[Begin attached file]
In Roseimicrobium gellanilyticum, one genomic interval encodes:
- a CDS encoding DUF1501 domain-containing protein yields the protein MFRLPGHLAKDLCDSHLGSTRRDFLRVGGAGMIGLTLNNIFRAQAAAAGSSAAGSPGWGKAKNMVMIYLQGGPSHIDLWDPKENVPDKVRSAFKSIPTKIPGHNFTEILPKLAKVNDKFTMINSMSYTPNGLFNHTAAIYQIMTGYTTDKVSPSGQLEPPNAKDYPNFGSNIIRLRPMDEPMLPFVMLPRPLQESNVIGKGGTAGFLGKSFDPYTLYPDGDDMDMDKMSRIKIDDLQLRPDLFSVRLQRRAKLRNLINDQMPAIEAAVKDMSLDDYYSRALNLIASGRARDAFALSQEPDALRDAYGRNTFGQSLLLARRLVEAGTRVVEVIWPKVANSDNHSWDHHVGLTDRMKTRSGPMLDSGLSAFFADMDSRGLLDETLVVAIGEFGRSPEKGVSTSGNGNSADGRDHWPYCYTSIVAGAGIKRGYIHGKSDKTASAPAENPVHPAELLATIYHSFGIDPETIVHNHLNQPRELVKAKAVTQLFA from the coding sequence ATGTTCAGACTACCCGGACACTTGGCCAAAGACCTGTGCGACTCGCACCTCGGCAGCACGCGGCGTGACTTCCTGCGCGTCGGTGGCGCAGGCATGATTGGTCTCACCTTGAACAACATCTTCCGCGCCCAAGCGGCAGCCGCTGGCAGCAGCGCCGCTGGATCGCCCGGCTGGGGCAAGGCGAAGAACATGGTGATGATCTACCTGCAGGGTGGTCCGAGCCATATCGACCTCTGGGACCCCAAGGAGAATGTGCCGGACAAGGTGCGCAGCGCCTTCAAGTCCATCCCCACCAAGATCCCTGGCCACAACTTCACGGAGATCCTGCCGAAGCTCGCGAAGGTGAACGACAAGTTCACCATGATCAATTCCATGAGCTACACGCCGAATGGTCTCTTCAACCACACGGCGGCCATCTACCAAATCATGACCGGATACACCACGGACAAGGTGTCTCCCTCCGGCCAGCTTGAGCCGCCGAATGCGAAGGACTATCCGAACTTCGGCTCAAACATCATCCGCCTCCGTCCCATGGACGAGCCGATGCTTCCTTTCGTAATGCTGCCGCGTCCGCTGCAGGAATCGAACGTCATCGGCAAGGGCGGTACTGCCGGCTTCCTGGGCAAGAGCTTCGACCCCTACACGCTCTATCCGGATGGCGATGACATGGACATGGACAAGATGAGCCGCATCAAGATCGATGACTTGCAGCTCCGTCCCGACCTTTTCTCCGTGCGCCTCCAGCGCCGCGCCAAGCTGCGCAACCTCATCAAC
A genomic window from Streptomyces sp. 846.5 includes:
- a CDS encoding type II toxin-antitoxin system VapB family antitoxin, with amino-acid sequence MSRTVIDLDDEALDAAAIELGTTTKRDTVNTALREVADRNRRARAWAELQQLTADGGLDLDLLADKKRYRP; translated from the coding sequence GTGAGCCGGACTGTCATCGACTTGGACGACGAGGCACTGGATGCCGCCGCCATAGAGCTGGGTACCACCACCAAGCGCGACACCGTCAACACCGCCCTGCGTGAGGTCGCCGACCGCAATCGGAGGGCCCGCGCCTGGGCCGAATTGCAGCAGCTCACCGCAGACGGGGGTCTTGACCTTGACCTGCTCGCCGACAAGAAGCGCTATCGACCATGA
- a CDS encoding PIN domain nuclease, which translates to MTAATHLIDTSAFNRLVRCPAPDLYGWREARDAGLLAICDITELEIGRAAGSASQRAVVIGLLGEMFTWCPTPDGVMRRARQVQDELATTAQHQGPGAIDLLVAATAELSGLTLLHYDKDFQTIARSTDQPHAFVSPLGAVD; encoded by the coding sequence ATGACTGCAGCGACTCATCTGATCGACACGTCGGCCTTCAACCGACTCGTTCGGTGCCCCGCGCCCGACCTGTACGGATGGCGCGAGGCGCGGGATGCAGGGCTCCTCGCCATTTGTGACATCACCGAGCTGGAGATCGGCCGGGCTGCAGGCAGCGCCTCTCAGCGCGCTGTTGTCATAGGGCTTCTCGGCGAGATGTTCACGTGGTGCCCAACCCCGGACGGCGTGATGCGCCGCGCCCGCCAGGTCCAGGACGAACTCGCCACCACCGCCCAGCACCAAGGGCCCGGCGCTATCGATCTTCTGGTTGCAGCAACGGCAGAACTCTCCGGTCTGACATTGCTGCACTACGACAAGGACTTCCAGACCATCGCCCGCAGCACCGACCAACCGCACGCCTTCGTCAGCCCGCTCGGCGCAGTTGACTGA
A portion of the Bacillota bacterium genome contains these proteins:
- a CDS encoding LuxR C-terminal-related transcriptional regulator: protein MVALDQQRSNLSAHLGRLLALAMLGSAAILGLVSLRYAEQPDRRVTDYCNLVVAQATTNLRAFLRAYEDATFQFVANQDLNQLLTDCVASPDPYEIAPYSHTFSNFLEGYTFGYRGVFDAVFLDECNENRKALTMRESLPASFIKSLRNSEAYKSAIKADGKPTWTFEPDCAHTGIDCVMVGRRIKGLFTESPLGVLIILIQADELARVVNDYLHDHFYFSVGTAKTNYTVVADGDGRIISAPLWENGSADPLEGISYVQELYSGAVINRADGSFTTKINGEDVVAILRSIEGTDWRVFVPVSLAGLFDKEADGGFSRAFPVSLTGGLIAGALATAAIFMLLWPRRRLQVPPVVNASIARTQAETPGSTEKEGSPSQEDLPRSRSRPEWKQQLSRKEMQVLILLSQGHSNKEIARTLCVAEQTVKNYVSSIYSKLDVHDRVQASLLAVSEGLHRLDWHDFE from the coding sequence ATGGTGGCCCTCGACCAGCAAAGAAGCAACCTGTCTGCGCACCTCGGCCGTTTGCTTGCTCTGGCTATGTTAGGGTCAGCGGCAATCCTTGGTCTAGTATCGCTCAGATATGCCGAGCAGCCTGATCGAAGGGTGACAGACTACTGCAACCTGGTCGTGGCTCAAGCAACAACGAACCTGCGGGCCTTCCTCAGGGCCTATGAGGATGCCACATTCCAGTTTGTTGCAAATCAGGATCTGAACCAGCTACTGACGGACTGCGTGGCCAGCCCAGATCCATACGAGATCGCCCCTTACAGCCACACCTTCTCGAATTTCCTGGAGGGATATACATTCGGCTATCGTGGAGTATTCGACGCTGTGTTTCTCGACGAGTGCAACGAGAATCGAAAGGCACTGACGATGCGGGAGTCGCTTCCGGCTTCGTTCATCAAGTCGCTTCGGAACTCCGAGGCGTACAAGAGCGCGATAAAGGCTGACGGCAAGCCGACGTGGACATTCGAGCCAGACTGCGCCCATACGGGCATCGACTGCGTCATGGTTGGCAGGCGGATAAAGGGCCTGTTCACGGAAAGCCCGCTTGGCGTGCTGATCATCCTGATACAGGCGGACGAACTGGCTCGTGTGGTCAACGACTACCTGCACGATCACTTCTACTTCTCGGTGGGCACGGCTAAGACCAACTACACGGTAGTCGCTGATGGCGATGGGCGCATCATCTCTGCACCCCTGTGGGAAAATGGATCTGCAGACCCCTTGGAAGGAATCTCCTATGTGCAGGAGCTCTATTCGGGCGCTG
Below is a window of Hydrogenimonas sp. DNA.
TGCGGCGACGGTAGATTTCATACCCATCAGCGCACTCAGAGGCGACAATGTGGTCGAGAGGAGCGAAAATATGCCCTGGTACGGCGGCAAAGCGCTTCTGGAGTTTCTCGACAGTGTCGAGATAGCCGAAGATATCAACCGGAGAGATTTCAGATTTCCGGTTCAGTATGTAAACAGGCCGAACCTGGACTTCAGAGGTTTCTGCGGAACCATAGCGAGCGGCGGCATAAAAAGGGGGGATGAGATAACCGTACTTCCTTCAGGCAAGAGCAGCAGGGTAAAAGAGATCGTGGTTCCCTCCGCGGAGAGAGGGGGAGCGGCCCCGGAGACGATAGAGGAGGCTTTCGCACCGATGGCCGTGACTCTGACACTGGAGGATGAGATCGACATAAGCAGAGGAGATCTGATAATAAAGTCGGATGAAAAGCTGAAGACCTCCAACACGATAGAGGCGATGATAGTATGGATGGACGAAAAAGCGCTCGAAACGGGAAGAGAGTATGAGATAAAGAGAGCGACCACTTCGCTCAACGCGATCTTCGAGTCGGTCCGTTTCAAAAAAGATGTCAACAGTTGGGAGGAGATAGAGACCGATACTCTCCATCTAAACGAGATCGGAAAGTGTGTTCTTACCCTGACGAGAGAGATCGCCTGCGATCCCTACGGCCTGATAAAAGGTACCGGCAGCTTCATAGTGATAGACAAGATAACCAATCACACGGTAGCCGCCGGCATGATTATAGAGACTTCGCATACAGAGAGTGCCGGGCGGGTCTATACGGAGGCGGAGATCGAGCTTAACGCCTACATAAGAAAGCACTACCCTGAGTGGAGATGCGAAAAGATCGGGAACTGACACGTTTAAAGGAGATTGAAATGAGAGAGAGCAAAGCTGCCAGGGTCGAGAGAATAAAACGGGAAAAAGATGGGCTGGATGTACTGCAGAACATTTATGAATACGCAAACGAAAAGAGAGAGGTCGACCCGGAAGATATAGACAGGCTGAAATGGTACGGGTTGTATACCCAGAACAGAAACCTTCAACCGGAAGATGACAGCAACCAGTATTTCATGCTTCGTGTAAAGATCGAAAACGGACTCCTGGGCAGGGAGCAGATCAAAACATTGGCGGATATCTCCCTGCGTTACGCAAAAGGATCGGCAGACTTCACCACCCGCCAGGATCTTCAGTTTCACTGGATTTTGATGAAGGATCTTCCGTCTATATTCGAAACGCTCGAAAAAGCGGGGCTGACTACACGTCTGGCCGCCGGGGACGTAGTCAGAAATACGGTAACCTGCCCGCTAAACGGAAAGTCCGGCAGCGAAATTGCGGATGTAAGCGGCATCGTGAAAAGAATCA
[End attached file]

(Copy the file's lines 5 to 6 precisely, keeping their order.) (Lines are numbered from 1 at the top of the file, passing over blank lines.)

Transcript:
- a CDS encoding PIN domain nuclease, which translates to MTAATHLIDTSAFNRLVRCPAPDLYGWREARDAGLLAICDITELEIGRAAGSASQRAVVIGLLGEMFTWCPTPDGVMRRARQVQDELATTAQHQGPGAIDLLVAATAELSGLTLLHYDKDFQTIARSTDQPHAFVSPLGAVD; encoded by the coding sequence ATGACTGCAGCGACTCATCTGATCGACACGTCGGCCTTCAACCGACTCGTTCGGTGCCCCGCGCCCGACCTGTACGGATGGCGCGAGGCGCGGGATGCAGGGCTCCTCGCCATTTGTGACATCACCGAGCTGGAGATCGGCCGGGCTGCAGGCAGCGCCTCTCAGCGCGCTGTTGTCATAGGGCTTCTCGGCGAGATGTTCACGTGGTGCCCAACCCCGGACGGCGTGATGCGCCGCGCCCGCCAGGTCCAGGACGAACTCGCCACCACCGCCCAGCACCAAGGGCCCGGCGCTATCGATCTTCTGGTTGCAGCAACGGCAGAACTCTCCGGTCTGACATTGCTGCACTACGACAAGGACTTCCAGACCATCGCCCGCAGCACCGACCAACCGCACGCCTTCGTCAGCCCGCTCGGCGCAGTTGACTGA
A portion of the Bacillota bacterium genome contains these proteins: